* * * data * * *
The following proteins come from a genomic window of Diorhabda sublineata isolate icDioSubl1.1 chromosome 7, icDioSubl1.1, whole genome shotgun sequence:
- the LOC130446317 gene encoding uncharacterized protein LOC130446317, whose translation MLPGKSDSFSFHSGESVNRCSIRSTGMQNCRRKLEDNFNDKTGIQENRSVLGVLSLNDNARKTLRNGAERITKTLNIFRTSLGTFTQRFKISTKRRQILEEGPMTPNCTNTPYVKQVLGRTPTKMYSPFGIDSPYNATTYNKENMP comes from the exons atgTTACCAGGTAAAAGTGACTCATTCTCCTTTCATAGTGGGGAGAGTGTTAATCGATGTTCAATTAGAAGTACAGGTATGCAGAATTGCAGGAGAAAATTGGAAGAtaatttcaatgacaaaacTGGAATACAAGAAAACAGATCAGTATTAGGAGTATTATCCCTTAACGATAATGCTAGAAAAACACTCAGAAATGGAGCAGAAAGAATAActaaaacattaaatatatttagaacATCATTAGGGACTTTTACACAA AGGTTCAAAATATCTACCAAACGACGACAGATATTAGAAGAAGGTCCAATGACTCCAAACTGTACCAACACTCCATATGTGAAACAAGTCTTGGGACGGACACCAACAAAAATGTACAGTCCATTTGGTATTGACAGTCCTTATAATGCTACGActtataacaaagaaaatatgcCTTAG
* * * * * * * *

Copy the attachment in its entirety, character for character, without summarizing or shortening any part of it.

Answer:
The following proteins come from a genomic window of Diorhabda sublineata isolate icDioSubl1.1 chromosome 7, icDioSubl1.1, whole genome shotgun sequence:
- the LOC130446317 gene encoding uncharacterized protein LOC130446317, whose translation MLPGKSDSFSFHSGESVNRCSIRSTGMQNCRRKLEDNFNDKTGIQENRSVLGVLSLNDNARKTLRNGAERITKTLNIFRTSLGTFTQRFKISTKRRQILEEGPMTPNCTNTPYVKQVLGRTPTKMYSPFGIDSPYNATTYNKENMP comes from the exons atgTTACCAGGTAAAAGTGACTCATTCTCCTTTCATAGTGGGGAGAGTGTTAATCGATGTTCAATTAGAAGTACAGGTATGCAGAATTGCAGGAGAAAATTGGAAGAtaatttcaatgacaaaacTGGAATACAAGAAAACAGATCAGTATTAGGAGTATTATCCCTTAACGATAATGCTAGAAAAACACTCAGAAATGGAGCAGAAAGAATAActaaaacattaaatatatttagaacATCATTAGGGACTTTTACACAA AGGTTCAAAATATCTACCAAACGACGACAGATATTAGAAGAAGGTCCAATGACTCCAAACTGTACCAACACTCCATATGTGAAACAAGTCTTGGGACGGACACCAACAAAAATGTACAGTCCATTTGGTATTGACAGTCCTTATAATGCTACGActtataacaaagaaaatatgcCTTAG